I mean, the premise seems good, where a studio executive has to visit all of these different movies being made on the same company's lot, and solve a variety of problems, like the star who gets kidnapped by Communists, a starlet who's pregnant with no intention of marrying the baby's father, a cowboy actor who's been cast in a period drama and can't quite meet the director's expectations, and a pair of twin gossip columnists threatening to write scandalous facts about the kidnapped star.  Meanwhile, he's getting offers to go work at Lockheed in an executive position that will guarantee him income for life (what, and leave show business?).  But somehow in all this, it feels like someone forgot to make it funny or write any gags.  Is that possible?  OK, maybe it's supposed to be a dark comedy, like "Fargo", which didn't have jokes either, but somehow still managed to entertain. 

OK, maybe it's interesting to see tributes to different genres of films from the 1940's/1950's - we go from an Esther Williams-style swimming number to a Ben Hur-like period piece, to a Gene Kelly-style dance number with sailors in a bar, to a Western and then a high-society relationship drama.  But does it all add up to something, in the end?  The P.O.V. of the fixer just seems to be a cheap way to link all of these numbers, as if that's the loosest possible thread to unite them - the fact that they're all being made by the same movie studio.  It feels like such a cheat.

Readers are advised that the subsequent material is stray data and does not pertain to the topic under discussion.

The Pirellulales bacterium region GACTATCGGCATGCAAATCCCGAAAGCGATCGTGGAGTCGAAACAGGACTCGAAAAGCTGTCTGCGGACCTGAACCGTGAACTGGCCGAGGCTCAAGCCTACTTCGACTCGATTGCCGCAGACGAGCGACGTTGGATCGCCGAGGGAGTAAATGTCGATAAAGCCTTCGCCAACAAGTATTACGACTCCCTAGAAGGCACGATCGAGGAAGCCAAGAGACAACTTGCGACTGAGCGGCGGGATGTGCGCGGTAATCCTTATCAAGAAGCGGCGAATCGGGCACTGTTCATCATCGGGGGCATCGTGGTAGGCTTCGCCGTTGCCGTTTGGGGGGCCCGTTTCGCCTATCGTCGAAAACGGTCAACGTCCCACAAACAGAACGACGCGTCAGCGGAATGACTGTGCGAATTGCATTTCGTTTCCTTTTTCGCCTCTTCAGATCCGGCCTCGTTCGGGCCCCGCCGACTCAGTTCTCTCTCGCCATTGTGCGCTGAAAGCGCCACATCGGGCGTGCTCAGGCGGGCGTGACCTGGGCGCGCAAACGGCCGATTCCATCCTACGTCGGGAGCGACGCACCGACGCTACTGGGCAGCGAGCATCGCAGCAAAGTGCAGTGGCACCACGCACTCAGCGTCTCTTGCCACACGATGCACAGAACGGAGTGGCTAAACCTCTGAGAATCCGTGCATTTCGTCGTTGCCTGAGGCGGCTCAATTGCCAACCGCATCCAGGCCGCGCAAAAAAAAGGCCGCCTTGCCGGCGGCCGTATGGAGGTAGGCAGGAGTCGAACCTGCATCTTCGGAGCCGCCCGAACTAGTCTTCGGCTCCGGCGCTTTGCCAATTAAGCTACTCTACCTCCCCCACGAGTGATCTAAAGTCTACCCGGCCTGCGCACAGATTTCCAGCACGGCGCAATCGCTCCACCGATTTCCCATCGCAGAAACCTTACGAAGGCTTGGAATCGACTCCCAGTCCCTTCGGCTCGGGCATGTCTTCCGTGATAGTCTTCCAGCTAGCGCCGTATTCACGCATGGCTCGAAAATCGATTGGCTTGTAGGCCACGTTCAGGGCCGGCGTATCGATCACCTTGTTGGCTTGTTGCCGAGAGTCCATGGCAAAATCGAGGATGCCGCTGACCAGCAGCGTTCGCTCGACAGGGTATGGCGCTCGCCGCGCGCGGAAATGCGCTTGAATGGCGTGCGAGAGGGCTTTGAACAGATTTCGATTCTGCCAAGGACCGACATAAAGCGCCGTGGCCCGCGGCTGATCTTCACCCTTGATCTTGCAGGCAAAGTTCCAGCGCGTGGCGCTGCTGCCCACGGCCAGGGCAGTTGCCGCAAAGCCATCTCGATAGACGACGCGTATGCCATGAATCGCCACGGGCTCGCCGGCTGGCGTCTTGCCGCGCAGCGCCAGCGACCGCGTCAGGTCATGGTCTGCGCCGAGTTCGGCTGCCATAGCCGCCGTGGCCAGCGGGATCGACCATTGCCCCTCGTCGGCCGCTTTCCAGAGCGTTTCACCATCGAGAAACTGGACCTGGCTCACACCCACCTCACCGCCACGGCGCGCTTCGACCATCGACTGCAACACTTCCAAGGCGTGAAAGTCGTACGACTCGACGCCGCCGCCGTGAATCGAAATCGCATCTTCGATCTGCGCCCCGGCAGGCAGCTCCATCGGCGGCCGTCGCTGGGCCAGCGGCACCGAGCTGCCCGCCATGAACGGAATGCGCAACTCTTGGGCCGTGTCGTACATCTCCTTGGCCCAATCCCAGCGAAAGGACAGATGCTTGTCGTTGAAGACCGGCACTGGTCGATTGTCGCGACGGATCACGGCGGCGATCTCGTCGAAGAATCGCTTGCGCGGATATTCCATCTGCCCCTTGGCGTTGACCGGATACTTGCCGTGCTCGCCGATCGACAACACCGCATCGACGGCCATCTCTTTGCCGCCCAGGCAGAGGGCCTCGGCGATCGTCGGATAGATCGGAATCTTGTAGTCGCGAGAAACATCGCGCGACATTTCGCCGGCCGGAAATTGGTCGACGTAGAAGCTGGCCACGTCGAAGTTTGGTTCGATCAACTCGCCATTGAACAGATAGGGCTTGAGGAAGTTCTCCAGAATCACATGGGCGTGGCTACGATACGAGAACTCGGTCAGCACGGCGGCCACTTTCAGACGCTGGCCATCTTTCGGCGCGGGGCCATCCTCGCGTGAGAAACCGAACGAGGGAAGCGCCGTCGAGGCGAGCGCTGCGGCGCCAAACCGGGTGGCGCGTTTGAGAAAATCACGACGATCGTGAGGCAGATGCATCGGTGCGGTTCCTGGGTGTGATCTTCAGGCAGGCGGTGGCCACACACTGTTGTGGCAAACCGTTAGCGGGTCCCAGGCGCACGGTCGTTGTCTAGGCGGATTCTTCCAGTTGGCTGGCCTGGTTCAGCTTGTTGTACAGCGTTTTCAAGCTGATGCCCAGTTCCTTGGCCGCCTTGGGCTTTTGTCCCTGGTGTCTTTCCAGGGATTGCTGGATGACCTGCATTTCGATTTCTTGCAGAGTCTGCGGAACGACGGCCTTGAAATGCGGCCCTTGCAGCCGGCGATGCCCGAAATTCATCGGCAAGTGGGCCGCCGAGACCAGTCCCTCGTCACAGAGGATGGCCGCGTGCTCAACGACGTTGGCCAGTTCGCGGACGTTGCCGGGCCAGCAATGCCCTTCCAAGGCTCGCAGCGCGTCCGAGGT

And for every social issue being addressed - the Communist writers, the gossip spread by society mavens, the single mother thing - I feel like I can name two or three movies that dealt with those topics better.  And didn't the Coen Brothers already do the tortured writer thing in "Barton Fink"?  And didn't they also do ransom plots in "Raising Arizona", "Fargo" AND "The Big Lebowski"?  It's a bad sign when directors start repeating themselves.  And here we don't even get to see the resolution of some of the plotlines - instead the lead character just TELLS us how they got resolved.  That's just sloppy follow-up work.

Also starring Josh Brolin (last seen in "Everest"), Alden Ehrenreich (last seen in "Blue Jasmine"), Ralph Fiennes (last seen in "Red Dragon"), Scarlett Johansson (last seen in "Captain America: Civil War"), Tilda Swinton (last seen in "Doctor Strange"), Channing Tatum (last seen in "The Hateful Eight"), Frances McDormand (last seen in "Aeon Flux"), Jonah Hill (last heard in "Sausage Party"), Veronica Osorio, Alison Pill (last seen in "Snowpiercer"), Heather Goldenhersh, Max Baker, Fisher Stevens (last seen in "Undisputed"), Patrick Fischler (last seen in "Mulholland Drive"), David Krumholtz (also last heard in "Sausage Party"), Fred Melamed (last seen in "Ishtar"), Patrick Carroll, Alex Karpovsky (last seen in "Inside Llewyn Davis"), Robert Picardo (last seen in "Gremlins 2: The New Batch"), Robert Trebor, Christopher Lambert, Clancy Brown (last heard in "Superman/Batman: Public Enemies"), Wayne Knight (last heard in "Kung Fu Panda 3"), Peter Jason (last seen in "Nice Dreams"), the voice of Michael Gambon (last seen in "Layer Cake"), with cameos from Jon Daly (last seen in "Bride Wars"), Kyle Bornheimer (last seen in "The D Train"), Jack Huston, and Dolph Lundgren (last seen in "The Expendables 3").